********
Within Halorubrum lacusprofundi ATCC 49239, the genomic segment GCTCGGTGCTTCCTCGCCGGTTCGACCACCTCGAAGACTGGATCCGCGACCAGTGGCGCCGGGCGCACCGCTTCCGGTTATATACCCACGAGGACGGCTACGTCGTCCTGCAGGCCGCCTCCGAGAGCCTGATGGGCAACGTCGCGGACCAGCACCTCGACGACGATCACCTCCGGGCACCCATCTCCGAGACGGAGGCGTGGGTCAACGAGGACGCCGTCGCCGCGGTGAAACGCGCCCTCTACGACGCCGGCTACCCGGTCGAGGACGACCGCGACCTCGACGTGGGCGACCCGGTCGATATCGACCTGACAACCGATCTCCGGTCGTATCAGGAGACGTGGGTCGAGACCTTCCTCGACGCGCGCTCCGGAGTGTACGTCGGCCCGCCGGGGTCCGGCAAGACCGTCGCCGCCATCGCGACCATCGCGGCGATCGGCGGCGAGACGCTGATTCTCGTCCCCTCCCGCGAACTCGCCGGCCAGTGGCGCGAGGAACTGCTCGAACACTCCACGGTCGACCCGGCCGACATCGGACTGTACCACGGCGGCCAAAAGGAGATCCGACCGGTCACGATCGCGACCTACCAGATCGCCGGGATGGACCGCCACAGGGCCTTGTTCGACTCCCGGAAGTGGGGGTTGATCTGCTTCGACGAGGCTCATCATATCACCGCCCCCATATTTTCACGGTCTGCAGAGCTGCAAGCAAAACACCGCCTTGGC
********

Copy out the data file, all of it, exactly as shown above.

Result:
Within Halorubrum lacusprofundi ATCC 49239, the genomic segment GCTCGGTGCTTCCTCGCCGGTTCGACCACCTCGAAGACTGGATCCGCGACCAGTGGCGCCGGGCGCACCGCTTCCGGTTATATACCCACGAGGACGGCTACGTCGTCCTGCAGGCCGCCTCCGAGAGCCTGATGGGCAACGTCGCGGACCAGCACCTCGACGACGATCACCTCCGGGCACCCATCTCCGAGACGGAGGCGTGGGTCAACGAGGACGCCGTCGCCGCGGTGAAACGCGCCCTCTACGACGCCGGCTACCCGGTCGAGGACGACCGCGACCTCGACGTGGGCGACCCGGTCGATATCGACCTGACAACCGATCTCCGGTCGTATCAGGAGACGTGGGTCGAGACCTTCCTCGACGCGCGCTCCGGAGTGTACGTCGGCCCGCCGGGGTCCGGCAAGACCGTCGCCGCCATCGCGACCATCGCGGCGATCGGCGGCGAGACGCTGATTCTCGTCCCCTCCCGCGAACTCGCCGGCCAGTGGCGCGAGGAACTGCTCGAACACTCCACGGTCGACCCGGCCGACATCGGACTGTACCACGGCGGCCAAAAGGAGATCCGACCGGTCACGATCGCGACCTACCAGATCGCCGGGATGGACCGCCACAGGGCCTTGTTCGACTCCCGGAAGTGGGGGTTGATCTGCTTCGACGAGGCTCATCATATCACCGCCCCCATATTTTCACGGTCTGCAGAGCTGCAAGCAAAACACCGCCTTGGC